Evaluation of the Bureau of Justice Assistance Mental Health Court Initiative at Seven Sites in the United States, 2003-2004 (ICPSR 4114)
Principal Investigator(s): Steadman, Henry J., Policy Research Associates, Inc.
This study evaluated seven mental health courts that were partially funded by the Bureau of Justice Assistance. Data were collected on 285 formal referrals to the seven courts between November 1, 2003, and January 31, 2004. For every referral, court staff completed a one-page questionnaire that covered (1) identification of the referring agent, (2) characteristics of the referred person, including age, gender, race, criminal charges, and type of mental disorder, and (3) the disposition decision.
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Steadman, Henry J. Evaluation of the Bureau of Justice Assistance Mental Health Court Initiative at Seven Sites in the United States, 2003-2004. ICPSR04114-v1. Ann Arbor, MI: Inter-university Consortium for Political and Social Research [distributor], 2005. http://doi.org/10.3886/ICPSR04114.v1
Persistent URL: http://doi.org/10.3886/ICPSR04114.v1
This study was funded by:
- United States Department of Justice. Office of Justice Programs. National Institute of Justice (2003-DD-BX-1012)
Scope of Study
Smallest Geographic Unit: None.
Geographic Coverage: California, Idaho, Nevada, New York (state), North Carolina, Pennsylvania, United States
Date of Collection:
Unit of Observation: Individuals.
Universe: Individuals formally referred to the seven mental health courts covered by this study between November 1, 2003, and January 31, 2004.
Data Types: survey data
Study Purpose: This study evaluated seven mental health courts that were partially funded by the Bureau of Justice Assistance. They were located in Santa Clara County, California, Orange County, North Carolina, Allegheny County, Pennsylvania, Washoe County, Nevada, Brooklyn, New York, Bonneville County, Idaho, and Orange County, California. Research questions concerned (1) how cases were referred, processed, and disposed of by the courts and (2) whether there were factors that distinguished cases accepted by the court from cases referred to the court but not accepted. The researchers were also interested in whether mental health courts, like the majority of other jail diversion programs, would have older, white women disproportionately represented in comparison to their numbers in the criminal justice system as a whole.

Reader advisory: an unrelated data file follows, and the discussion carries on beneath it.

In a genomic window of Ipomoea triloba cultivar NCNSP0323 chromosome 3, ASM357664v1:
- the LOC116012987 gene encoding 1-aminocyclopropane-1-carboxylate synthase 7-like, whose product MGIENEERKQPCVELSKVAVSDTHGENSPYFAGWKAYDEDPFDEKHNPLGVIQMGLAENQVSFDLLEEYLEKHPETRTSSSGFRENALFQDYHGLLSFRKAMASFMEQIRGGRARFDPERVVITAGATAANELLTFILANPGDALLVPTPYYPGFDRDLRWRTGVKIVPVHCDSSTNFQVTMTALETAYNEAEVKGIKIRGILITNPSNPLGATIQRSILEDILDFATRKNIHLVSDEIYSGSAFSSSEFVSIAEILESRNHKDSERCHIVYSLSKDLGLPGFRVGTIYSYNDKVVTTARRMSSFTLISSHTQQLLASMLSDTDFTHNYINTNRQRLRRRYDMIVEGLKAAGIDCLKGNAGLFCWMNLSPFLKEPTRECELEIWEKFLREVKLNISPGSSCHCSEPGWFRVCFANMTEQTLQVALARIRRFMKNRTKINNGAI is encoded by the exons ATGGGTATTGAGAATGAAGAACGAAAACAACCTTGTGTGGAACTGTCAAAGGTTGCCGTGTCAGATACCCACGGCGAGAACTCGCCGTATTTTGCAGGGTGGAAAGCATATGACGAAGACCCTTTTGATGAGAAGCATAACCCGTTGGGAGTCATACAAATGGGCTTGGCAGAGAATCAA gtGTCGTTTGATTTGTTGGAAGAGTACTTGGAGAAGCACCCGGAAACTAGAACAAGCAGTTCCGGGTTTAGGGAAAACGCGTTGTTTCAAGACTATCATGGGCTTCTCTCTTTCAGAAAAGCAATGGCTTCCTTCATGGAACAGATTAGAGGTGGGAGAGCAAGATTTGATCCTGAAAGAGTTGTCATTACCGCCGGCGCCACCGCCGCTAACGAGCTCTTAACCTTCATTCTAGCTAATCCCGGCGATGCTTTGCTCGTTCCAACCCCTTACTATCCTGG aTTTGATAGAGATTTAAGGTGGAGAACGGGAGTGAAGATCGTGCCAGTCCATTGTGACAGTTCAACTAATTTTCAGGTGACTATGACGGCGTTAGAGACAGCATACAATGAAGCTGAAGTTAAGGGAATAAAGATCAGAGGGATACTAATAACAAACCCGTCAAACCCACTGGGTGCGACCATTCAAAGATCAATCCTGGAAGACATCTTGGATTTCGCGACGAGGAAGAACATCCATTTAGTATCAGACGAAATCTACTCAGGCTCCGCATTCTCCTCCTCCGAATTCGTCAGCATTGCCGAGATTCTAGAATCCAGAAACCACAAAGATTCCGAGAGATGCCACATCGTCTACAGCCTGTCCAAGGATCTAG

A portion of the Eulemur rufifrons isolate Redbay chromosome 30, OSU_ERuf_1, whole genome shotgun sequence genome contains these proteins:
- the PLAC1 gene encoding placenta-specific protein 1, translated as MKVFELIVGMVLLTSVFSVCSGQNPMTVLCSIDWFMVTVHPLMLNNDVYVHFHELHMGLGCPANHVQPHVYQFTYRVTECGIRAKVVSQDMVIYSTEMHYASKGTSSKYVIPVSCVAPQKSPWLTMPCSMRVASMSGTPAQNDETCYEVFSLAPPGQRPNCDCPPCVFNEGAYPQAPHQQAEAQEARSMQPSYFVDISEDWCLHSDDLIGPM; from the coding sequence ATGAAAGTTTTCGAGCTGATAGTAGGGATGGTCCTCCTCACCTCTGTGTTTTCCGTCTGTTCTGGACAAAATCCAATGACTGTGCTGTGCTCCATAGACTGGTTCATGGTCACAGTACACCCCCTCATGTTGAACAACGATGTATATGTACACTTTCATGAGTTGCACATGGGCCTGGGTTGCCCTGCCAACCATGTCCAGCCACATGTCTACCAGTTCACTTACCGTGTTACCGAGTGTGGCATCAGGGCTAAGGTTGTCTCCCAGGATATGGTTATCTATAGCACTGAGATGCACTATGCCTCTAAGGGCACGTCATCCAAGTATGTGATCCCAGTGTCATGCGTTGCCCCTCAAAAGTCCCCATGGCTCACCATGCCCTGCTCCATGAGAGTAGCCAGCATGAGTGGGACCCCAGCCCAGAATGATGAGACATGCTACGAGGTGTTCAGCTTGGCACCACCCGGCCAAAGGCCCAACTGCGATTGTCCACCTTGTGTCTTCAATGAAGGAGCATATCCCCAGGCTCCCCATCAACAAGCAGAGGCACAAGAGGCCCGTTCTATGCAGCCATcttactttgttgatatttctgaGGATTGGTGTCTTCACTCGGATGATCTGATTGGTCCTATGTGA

Study Design: Data were collected on 285 people who were formally referred to the seven courts between November 1, 2003, and January 31, 2004. A formal referral was defined slightly differently for each court, but, in general, it was a person who passed through that court's pre-determined referral process. Court staff completed a one-page questionnaire for every formal referral during the study period. The questionnaire had three parts: (1) identification of the referring agent, (2) characteristics of the referred person, and (3) the disposition decision. The questionnaires were received back from the courts between November 2003 and March 2004.
Sample: In 2002 the Bureau of Justice Assistance began funding 23 mental health courts in the United States. This study covered the seven that were operational at the time the study began.
Data were gathered through questionnaires filled out by staff at the seven mental health courts.
Description of Variables: Variables include referral date, referring agent, age, gender, race, most serious criminal charge, type of crime, number of current misdemeanors and felonies, whether the person had a major mental disorder, type of disorder, primary Axis I diagnosis, whether the person had substance abuse problems, date of referral disposition, referral disposition outcome, if accepted, whether the person enrolled, reason if not accepted, and several derived variables.
Response Rates: Completed surveys were received from all seven sites involved in the study.
Presence of Common Scales: None
Original ICPSR Release: 2005-03-15
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